Oral drug treatment helps protect cancer patients from potentially deadly blood clots
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Credit: University of warwick

Oral drug treatment helps protect cancer patients from potentially deadly DVT and pulmonary embolism

Research from the University of Warwick indicates that taking a tablet a day can help treat cancer patients of a potentially deadly condition.

People with cancer have an increased risk of developing blood clots, with roughly one in five experiencing venous thromboembolism (VTE) – either deep vein thrombosis (DVT) or pulmonary embolism (PE). Blood clots in the deep veins of the leg may travel to the lungs causing a pulmonary embolism. These two conditions are referred to as VTE – a dangerous and potentially deadly medical condition of which there are 10 million cases worldwide.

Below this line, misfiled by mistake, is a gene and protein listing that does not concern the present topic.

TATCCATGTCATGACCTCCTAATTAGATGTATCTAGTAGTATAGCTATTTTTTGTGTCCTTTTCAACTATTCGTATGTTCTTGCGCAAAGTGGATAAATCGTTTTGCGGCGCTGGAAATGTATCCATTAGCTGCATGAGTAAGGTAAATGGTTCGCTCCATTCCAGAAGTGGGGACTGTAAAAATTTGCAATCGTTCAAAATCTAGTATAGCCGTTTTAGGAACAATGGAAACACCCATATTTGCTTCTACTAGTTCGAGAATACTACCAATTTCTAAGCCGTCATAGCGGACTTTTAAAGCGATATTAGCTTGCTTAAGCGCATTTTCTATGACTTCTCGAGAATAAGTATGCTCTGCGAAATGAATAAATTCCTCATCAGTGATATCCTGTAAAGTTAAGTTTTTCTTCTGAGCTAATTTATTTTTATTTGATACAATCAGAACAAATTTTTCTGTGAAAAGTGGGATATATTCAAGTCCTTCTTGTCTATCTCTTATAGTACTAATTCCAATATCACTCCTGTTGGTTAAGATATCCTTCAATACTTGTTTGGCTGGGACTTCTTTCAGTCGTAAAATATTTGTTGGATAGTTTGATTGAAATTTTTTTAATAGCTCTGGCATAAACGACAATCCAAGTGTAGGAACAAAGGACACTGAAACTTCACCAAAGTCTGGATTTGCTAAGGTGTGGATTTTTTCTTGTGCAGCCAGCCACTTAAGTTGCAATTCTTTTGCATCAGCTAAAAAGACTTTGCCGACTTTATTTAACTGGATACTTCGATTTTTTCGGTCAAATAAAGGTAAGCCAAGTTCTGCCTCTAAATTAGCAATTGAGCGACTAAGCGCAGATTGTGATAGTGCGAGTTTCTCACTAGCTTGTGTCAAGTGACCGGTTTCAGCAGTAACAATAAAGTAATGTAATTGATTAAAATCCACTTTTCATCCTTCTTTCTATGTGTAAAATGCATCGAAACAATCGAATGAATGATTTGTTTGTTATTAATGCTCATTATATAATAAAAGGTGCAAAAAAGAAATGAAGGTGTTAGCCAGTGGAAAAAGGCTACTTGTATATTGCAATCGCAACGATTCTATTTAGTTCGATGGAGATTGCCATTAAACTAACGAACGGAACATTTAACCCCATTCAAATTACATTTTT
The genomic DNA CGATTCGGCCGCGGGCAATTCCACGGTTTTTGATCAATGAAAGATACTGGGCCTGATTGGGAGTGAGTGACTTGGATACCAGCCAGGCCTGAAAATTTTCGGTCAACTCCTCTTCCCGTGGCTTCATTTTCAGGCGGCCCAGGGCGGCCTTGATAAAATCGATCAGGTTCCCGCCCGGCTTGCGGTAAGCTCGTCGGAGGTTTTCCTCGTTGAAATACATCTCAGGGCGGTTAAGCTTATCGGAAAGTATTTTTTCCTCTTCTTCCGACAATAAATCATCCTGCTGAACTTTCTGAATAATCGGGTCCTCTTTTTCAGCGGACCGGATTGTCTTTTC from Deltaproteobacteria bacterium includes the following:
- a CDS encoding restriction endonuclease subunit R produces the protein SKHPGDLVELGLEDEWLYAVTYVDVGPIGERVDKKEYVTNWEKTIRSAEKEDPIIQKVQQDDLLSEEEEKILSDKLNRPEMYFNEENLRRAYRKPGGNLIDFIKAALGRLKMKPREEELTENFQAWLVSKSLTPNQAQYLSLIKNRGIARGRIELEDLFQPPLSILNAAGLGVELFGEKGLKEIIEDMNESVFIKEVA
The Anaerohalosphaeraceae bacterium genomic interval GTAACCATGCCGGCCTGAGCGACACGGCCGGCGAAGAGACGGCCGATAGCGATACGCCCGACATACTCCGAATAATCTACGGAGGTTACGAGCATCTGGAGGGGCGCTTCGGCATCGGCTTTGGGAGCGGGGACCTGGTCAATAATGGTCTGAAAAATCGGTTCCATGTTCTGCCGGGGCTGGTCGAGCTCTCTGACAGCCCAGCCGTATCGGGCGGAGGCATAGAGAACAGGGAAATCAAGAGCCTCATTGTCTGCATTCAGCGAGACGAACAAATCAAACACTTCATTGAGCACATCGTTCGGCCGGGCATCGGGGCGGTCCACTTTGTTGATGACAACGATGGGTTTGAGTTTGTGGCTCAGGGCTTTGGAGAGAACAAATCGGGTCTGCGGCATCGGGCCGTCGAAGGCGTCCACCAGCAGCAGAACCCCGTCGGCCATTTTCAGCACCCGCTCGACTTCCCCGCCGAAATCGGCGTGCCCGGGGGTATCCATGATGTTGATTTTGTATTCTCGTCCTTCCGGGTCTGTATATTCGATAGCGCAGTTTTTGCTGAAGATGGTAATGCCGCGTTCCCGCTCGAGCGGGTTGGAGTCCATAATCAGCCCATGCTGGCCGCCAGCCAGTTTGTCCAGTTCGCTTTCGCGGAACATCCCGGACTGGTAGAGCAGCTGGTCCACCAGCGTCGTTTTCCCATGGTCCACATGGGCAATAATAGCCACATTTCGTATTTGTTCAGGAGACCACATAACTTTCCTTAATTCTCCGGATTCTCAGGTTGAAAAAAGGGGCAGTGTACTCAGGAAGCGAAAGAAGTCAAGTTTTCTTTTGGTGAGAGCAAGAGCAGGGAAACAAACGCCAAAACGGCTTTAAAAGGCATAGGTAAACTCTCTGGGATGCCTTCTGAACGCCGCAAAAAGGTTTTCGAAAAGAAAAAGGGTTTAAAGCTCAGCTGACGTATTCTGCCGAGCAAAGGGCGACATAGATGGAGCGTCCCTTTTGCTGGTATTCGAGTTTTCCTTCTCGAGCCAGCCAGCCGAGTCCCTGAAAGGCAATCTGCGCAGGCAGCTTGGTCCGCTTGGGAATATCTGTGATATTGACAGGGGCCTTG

Current international guidelines recommend cancer patients are injected with an anticoagulant (a low molecular weight heparin) to treat and prevent recurrence of VTE. However, new results from a large pilot trial run at the University’s Warwick Medical School called ‘select-d’ suggest that a daily tablet could be a beneficial alternative for treating VTE in selected patients.

Research led by Professor Annie Young of Warwick Medical School found that prescribing the oral drug rivaroxaban (Xarelto) significantly reduced venous thromboembolism recurrence among patients with cancer and VTE.

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